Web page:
Australia finished the London Olympics of 2012 with a total count of 35 medals of which 7 were gold, 16 were silver and 12 were bronze. This placed us 10th in terms of gold medal winners and 7th in terms of overall medal count. This performance was considered to be something of a national disappointment, particularly when compared to the 2008 Beijing Olympics where we ranked 6th on medal counts and won 14 gold, 15 silver and 17 bronze medals.
This Olympic Games performance triggered a wave of chatter throughout the media calling for various remedies. These solutions ranged from the spending of more money on sports development, through to the requirement for a greater emphasis to be placed on sport in our schools.
Global Innovation Index
It is interesting to compare this response to the rather more muted reaction to how Australia has performed on the 2012 Global Innovation Index (GII). The GII is an initiative of the French Business School INSEAD and the World Intellectual Property Organization (WIPO), an agency of the United Nations.
The GII is based on a complex analysis of inputs and outputs that are then compiled into the final index. The model illustrated in the diagram below represents the GII framework. As shown there are five input factors, each of which has three sub-categories. These comprise institutions, human capital and research, infrastructure, market sophistication and business sophistication. There are two output factors, each of which also has three sub-categories. The two output factors are knowledge & technology and creative outputs.
The GII finds Australia ranked 23rd overall. This places us well behind Canada in 12th place and New Zealand in 13th place. The Top-10 countries in order of ranking are:
- United Kingdom
- Hong Kong
- United States
Australia’s innovation performance on inputs is better than its outputs. In terms of inputs Australia ranks 13th overall, but in terms of outputs the ranking is only 31st out of 141 countries. However, our measure of innovation efficiency within other high income economies is a dismal 107th place.
Australia’s GII performance
The diagram below shows Australia’s GII performance on all the inputs and outputs. As can be seen the worst area of our performance in terms of inputs was found in our knowledge absorption, which was ranked 61st. This is a measure of the way in which our business community invests in R&D, whether it is a net importer or exporter of high technology, and its ability to generate royalty and licence fees from its intellectual property.
The next worst of our inputs was our ecological sustainability (ranked 59th), which is a measure of how well our industry engages with environmentally sustainable investments and its energy efficiencies. Other weak areas of input were our innovation linkages, and our education and tertiary education sectors. The innovation linkages area encompasses collaboration between our universities and industry, the creation of industry clusters, joint ventures, patent filings and level of offshore R&D financing. In terms of education some of the worst performance was in terms of public expenditure on our students, and the number of science and engineering graduates our universities are producing.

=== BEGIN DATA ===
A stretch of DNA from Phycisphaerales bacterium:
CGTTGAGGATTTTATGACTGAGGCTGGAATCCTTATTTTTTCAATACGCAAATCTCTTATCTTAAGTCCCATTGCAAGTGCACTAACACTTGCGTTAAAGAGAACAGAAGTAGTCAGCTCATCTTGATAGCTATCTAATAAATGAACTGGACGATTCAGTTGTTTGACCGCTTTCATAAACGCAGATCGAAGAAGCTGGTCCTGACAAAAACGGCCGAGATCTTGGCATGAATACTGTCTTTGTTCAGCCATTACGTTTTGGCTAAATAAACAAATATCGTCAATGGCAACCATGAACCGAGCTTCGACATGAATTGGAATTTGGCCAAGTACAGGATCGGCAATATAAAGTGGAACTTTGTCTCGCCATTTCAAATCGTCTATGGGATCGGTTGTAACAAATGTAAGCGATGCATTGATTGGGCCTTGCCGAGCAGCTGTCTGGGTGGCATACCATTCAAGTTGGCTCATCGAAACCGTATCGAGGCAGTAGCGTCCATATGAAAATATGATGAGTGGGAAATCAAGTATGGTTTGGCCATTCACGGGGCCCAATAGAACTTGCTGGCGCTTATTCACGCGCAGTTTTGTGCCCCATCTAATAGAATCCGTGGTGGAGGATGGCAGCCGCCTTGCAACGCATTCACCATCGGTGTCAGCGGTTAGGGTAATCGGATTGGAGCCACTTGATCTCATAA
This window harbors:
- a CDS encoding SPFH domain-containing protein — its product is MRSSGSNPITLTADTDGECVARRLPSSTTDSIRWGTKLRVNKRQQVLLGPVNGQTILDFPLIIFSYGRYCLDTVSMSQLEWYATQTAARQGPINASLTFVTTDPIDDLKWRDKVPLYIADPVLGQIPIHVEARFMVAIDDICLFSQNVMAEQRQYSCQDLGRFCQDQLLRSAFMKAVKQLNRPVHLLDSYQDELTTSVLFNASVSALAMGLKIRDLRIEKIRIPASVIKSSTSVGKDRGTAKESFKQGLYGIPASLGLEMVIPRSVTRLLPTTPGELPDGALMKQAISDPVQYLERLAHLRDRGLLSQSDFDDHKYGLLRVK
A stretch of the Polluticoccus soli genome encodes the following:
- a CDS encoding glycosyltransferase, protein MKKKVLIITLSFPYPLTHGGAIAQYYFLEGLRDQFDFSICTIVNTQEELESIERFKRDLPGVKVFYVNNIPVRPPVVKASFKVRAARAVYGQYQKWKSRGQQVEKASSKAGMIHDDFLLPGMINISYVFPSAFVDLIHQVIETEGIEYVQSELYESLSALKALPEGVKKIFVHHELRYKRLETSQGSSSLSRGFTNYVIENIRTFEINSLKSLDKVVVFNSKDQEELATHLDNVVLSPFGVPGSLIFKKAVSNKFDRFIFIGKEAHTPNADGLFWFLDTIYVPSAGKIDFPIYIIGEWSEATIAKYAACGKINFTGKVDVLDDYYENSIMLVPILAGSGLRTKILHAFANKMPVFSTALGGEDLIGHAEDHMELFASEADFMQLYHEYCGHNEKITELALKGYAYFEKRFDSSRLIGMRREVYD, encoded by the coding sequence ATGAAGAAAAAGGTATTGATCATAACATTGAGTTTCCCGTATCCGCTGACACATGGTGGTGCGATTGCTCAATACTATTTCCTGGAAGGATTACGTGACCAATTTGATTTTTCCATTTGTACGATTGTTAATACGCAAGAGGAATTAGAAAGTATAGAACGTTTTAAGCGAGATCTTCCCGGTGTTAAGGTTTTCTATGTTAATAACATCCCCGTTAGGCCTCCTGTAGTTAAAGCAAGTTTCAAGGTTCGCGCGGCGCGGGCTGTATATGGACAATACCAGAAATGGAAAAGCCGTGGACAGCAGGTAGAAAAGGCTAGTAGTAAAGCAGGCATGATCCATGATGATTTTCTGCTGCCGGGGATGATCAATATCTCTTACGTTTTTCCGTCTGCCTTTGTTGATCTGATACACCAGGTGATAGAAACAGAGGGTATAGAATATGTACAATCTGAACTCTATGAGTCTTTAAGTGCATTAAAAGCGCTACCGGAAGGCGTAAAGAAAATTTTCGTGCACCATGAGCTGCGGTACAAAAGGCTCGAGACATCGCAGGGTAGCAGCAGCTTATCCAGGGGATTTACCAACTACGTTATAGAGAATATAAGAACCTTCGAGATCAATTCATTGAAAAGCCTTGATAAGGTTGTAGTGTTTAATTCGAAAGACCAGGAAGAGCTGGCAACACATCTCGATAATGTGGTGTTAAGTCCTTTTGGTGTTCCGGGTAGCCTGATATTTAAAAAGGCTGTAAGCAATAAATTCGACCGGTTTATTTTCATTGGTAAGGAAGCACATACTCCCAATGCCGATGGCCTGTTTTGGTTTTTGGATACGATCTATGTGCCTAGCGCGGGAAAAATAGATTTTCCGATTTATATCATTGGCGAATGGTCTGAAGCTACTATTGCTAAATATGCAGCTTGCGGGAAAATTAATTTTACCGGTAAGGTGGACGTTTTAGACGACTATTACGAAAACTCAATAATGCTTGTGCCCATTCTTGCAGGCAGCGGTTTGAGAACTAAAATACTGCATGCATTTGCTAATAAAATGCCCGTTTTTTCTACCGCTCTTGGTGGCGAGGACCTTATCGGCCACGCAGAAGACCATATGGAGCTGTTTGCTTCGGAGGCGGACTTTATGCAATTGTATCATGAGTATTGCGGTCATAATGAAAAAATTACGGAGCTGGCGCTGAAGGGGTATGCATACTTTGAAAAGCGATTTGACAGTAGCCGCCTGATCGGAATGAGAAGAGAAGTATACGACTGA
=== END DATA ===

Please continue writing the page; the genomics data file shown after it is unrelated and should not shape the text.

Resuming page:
In terms of outputs the worst performing area was knowledge diffusion (ranked 83rd), which is a measure of our exporting of high technologies and the royalties and license fees generated from our intellectual property. Other weak areas were knowledge impact (ranked 50th ) and knowledge creation (ranked 31st ).
Knowledge impact measures worker productivity, quality assurances, expenditure on computing software and new business formation. Worker productivity was the worst performing area. Knowledge creation measures the registration of patents and the publication of scientific papers. It is interesting to note that while our ranking for scientific article publication was 10th, our ranking for patenting was 46th.
Australia also ranked poorly in terms of creative intangibles (ranking 59th ) and creative goods and services (ranked 37th ). The first of these is a measure of how well our industries generate registered trademarks and whether these trademarks are registered as international brands. It also looks at ICT and business model creation. The second area measures such things as our production of feature films, newspaper circulation and exports of creative goods and services. Here the worst performances were found in the areas of creative goods exports, national feature film production and the registration of domestic trademarks.
Australia an inefficient leader
Australia’s overall GII ranking has fallen since 2011 and the analysis undertaken by the team that creates this index view us as an inefficient leading nation. As illustrated in the figure below Australia lies within the leader nations, but it is classified as inefficient due to its poor innovation efficiency ranking.
Within our region Singapore is the highest ranked economy and it can be seen that there are several learner countries, particularly China, that are likely to move quickly towards the leadership group over the coming decades.
If this performance was replicated in the pool or on the playing field at the Olympics Australia would be concerned and there would be a call for a national effort to ensure that the decline was arrested. However, we have heard little about this from either the media or the government.
Perhaps we need an Innovation Olympics to get Australia’s national innovation system kick started in the right direction?